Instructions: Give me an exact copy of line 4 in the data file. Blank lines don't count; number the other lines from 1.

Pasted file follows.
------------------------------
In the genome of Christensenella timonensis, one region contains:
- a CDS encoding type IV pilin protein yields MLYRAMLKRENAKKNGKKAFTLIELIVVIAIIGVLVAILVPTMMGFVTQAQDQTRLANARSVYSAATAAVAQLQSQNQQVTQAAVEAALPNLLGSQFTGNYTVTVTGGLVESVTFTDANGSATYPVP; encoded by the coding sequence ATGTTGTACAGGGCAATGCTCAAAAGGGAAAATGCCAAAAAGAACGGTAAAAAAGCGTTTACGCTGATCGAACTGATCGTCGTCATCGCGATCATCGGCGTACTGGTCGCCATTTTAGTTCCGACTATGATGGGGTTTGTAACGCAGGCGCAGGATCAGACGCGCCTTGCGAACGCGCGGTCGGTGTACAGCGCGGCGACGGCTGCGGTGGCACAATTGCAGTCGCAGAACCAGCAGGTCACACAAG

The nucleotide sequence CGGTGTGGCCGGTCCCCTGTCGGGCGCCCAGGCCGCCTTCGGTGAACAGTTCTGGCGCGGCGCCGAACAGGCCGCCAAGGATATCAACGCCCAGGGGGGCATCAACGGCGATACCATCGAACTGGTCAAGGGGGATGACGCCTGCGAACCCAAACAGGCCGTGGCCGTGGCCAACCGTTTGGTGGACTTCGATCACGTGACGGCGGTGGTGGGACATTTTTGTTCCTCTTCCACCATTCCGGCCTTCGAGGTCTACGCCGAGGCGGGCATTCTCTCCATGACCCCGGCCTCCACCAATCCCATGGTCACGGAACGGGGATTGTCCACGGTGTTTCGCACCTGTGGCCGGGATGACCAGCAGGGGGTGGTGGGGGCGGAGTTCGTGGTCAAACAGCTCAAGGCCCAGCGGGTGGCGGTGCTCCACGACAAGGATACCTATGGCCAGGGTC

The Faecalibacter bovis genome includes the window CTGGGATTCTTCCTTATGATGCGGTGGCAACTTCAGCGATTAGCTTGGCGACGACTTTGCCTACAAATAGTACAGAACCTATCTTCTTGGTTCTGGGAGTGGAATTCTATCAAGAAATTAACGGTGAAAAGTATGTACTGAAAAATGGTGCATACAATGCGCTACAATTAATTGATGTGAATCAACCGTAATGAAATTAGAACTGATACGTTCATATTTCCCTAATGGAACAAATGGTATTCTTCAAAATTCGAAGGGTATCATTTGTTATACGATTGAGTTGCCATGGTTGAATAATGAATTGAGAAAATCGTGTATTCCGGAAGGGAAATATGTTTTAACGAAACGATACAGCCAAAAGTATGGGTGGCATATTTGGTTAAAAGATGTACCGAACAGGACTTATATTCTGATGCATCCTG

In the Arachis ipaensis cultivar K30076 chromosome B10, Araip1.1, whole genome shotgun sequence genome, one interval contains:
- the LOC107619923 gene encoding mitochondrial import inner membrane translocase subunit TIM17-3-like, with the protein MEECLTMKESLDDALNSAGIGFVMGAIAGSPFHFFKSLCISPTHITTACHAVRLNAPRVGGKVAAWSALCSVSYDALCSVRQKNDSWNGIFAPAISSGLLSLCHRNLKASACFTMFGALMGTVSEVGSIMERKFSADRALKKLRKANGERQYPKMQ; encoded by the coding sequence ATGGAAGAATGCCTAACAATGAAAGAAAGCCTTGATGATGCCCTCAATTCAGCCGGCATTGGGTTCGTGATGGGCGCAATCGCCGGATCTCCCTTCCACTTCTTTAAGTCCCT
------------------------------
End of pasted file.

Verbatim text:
The Faecalibacter bovis genome includes the window CTGGGATTCTTCCTTATGATGCGGTGGCAACTTCAGCGATTAGCTTGGCGACGACTTTGCCTACAAATAGTACAGAACCTATCTTCTTGGTTCTGGGAGTGGAATTCTATCAAGAAATTAACGGTGAAAAGTATGTACTGAAAAATGGTGCATACAATGCGCTACAATTAATTGATGTGAATCAACCGTAATGAAATTAGAACTGATACGTTCATATTTCCCTAATGGAACAAATGGTATTCTTCAAAATTCGAAGGGTATCATTTGTTATACGATTGAGTTGCCATGGTTGAATAATGAATTGAGAAAATCGTGTATTCCGGAAGGGAAATATGTTTTAACGAAACGATACAGCCAAAAGTATGGGTGGCATATTTGGTTAAAAGATGTACCGAACAGGACTTATATTCTGATGCATCCTG